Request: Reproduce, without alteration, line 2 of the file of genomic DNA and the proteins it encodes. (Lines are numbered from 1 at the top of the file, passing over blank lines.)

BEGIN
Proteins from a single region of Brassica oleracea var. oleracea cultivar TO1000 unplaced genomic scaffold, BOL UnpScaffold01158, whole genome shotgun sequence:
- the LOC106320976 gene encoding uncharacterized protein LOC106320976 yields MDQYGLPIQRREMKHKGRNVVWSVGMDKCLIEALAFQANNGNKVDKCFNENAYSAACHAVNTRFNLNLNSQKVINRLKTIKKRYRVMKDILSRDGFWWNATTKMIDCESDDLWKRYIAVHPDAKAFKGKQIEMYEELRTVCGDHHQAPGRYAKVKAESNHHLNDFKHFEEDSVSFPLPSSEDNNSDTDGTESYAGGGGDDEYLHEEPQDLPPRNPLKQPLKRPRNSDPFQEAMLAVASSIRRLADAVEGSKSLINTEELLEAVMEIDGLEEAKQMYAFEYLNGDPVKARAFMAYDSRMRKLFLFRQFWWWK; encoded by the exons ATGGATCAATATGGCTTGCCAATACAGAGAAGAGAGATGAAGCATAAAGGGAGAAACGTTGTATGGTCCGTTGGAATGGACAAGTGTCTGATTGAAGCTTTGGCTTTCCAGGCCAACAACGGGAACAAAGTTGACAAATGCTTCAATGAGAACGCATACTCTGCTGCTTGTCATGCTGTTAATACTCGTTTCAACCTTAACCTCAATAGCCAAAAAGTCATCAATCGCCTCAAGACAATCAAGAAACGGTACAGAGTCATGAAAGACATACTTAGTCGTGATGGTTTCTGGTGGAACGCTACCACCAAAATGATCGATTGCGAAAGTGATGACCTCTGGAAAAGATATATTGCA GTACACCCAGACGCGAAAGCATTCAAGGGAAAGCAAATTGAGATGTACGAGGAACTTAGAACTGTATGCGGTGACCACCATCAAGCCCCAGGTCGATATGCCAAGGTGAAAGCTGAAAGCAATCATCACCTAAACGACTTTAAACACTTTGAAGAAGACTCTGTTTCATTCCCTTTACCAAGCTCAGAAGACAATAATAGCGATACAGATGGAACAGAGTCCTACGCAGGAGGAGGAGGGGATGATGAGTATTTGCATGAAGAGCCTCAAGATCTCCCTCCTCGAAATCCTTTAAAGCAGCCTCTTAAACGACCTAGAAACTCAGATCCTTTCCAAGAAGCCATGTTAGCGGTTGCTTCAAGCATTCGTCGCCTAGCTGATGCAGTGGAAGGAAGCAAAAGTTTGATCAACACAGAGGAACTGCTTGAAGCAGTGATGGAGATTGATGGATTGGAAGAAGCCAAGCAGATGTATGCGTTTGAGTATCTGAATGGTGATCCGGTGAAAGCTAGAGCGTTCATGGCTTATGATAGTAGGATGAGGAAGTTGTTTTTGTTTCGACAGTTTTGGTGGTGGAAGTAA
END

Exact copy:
- the LOC106320976 gene encoding uncharacterized protein LOC106320976 yields MDQYGLPIQRREMKHKGRNVVWSVGMDKCLIEALAFQANNGNKVDKCFNENAYSAACHAVNTRFNLNLNSQKVINRLKTIKKRYRVMKDILSRDGFWWNATTKMIDCESDDLWKRYIAVHPDAKAFKGKQIEMYEELRTVCGDHHQAPGRYAKVKAESNHHLNDFKHFEEDSVSFPLPSSEDNNSDTDGTESYAGGGGDDEYLHEEPQDLPPRNPLKQPLKRPRNSDPFQEAMLAVASSIRRLADAVEGSKSLINTEELLEAVMEIDGLEEAKQMYAFEYLNGDPVKARAFMAYDSRMRKLFLFRQFWWWK; encoded by the exons ATGGATCAATATGGCTTGCCAATACAGAGAAGAGAGATGAAGCATAAAGGGAGAAACGTTGTATGGTCCGTTGGAATGGACAAGTGTCTGATTGAAGCTTTGGCTTTCCAGGCCAACAACGGGAACAAAGTTGACAAATGCTTCAATGAGAACGCATACTCTGCTGCTTGTCATGCTGTTAATACTCGTTTCAACCTTAACCTCAATAGCCAAAAAGTCATCAATCGCCTCAAGACAATCAAGAAACGGTACAGAGTCATGAAAGACATACTTAGTCGTGATGGTTTCTGGTGGAACGCTACCACCAAAATGATCGATTGCGAAAGTGATGACCTCTGGAAAAGATATATTGCA GTACACCCAGACGCGAAAGCATTCAAGGGAAAGCAAATTGAGATGTACGAGGAACTTAGAACTGTATGCGGTGACCACCATCAAGCCCCAGGTCGATATGCCAAGGTGAAAGCTGAAAGCAATCATCACCTAAACGACTTTAAACACTTTGAAGAAGACTCTGTTTCATTCCCTTTACCAAGCTCAGAAGACAATAATAGCGATACAGATGGAACAGAGTCCTACGCAGGAGGAGGAGGGGATGATGAGTATTTGCATGAAGAGCCTCAAGATCTCCCTCCTCGAAATCCTTTAAAGCAGCCTCTTAAACGACCTAGAAACTCAGATCCTTTCCAAGAAGCCATGTTAGCGGTTGCTTCAAGCATTCGTCGCCTAGCTGATGCAGTGGAAGGAAGCAAAAGTTTGATCAACACAGAGGAACTGCTTGAAGCAGTGATGGAGATTGATGGATTGGAAGAAGCCAAGCAGATGTATGCGTTTGAGTATCTGAATGGTGATCCGGTGAAAGCTAGAGCGTTCATGGCTTATGATAGTAGGATGAGGAAGTTGTTTTTGTTTCGACAGTTTTGGTGGTGGAAGTAA